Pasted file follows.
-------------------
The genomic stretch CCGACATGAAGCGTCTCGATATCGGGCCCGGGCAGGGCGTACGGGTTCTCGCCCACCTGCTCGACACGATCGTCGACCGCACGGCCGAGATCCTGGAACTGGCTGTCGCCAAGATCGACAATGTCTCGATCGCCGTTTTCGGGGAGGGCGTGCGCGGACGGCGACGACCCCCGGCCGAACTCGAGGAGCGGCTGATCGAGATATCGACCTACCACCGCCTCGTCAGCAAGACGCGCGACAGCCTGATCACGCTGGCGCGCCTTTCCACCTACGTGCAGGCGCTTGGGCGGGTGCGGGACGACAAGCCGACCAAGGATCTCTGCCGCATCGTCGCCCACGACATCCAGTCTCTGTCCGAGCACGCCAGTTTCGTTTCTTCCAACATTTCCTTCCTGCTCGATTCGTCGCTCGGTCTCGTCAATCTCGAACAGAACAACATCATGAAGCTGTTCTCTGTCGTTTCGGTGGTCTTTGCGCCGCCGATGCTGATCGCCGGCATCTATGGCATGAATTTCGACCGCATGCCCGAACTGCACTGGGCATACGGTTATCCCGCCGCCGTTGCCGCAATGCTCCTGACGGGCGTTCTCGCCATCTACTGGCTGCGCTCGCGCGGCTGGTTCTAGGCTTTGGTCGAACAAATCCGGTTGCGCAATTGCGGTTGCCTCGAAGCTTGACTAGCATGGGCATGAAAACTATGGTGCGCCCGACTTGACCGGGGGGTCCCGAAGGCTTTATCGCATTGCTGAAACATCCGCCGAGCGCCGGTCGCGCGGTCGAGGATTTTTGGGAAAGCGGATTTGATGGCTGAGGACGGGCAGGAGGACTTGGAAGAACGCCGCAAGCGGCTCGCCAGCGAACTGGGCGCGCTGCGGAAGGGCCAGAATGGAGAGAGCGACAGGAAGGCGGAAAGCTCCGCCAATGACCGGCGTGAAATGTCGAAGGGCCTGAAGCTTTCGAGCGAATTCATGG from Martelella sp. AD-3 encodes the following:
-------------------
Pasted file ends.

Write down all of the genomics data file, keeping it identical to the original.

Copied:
The genomic stretch CCGACATGAAGCGTCTCGATATCGGGCCCGGGCAGGGCGTACGGGTTCTCGCCCACCTGCTCGACACGATCGTCGACCGCACGGCCGAGATCCTGGAACTGGCTGTCGCCAAGATCGACAATGTCTCGATCGCCGTTTTCGGGGAGGGCGTGCGCGGACGGCGACGACCCCCGGCCGAACTCGAGGAGCGGCTGATCGAGATATCGACCTACCACCGCCTCGTCAGCAAGACGCGCGACAGCCTGATCACGCTGGCGCGCCTTTCCACCTACGTGCAGGCGCTTGGGCGGGTGCGGGACGACAAGCCGACCAAGGATCTCTGCCGCATCGTCGCCCACGACATCCAGTCTCTGTCCGAGCACGCCAGTTTCGTTTCTTCCAACATTTCCTTCCTGCTCGATTCGTCGCTCGGTCTCGTCAATCTCGAACAGAACAACATCATGAAGCTGTTCTCTGTCGTTTCGGTGGTCTTTGCGCCGCCGATGCTGATCGCCGGCATCTATGGCATGAATTTCGACCGCATGCCCGAACTGCACTGGGCATACGGTTATCCCGCCGCCGTTGCCGCAATGCTCCTGACGGGCGTTCTCGCCATCTACTGGCTGCGCTCGCGCGGCTGGTTCTAGGCTTTGGTCGAACAAATCCGGTTGCGCAATTGCGGTTGCCTCGAAGCTTGACTAGCATGGGCATGAAAACTATGGTGCGCCCGACTTGACCGGGGGGTCCCGAAGGCTTTATCGCATTGCTGAAACATCCGCCGAGCGCCGGTCGCGCGGTCGAGGATTTTTGGGAAAGCGGATTTGATGGCTGAGGACGGGCAGGAGGACTTGGAAGAACGCCGCAAGCGGCTCGCCAGCGAACTGGGCGCGCTGCGGAAGGGCCAGAATGGAGAGAGCGACAGGAAGGCGGAAAGCTCCGCCAATGACCGGCGTGAAATGTCGAAGGGCCTGAAGCTTTCGAGCGAATTCATGG from Martelella sp. AD-3 encodes the following: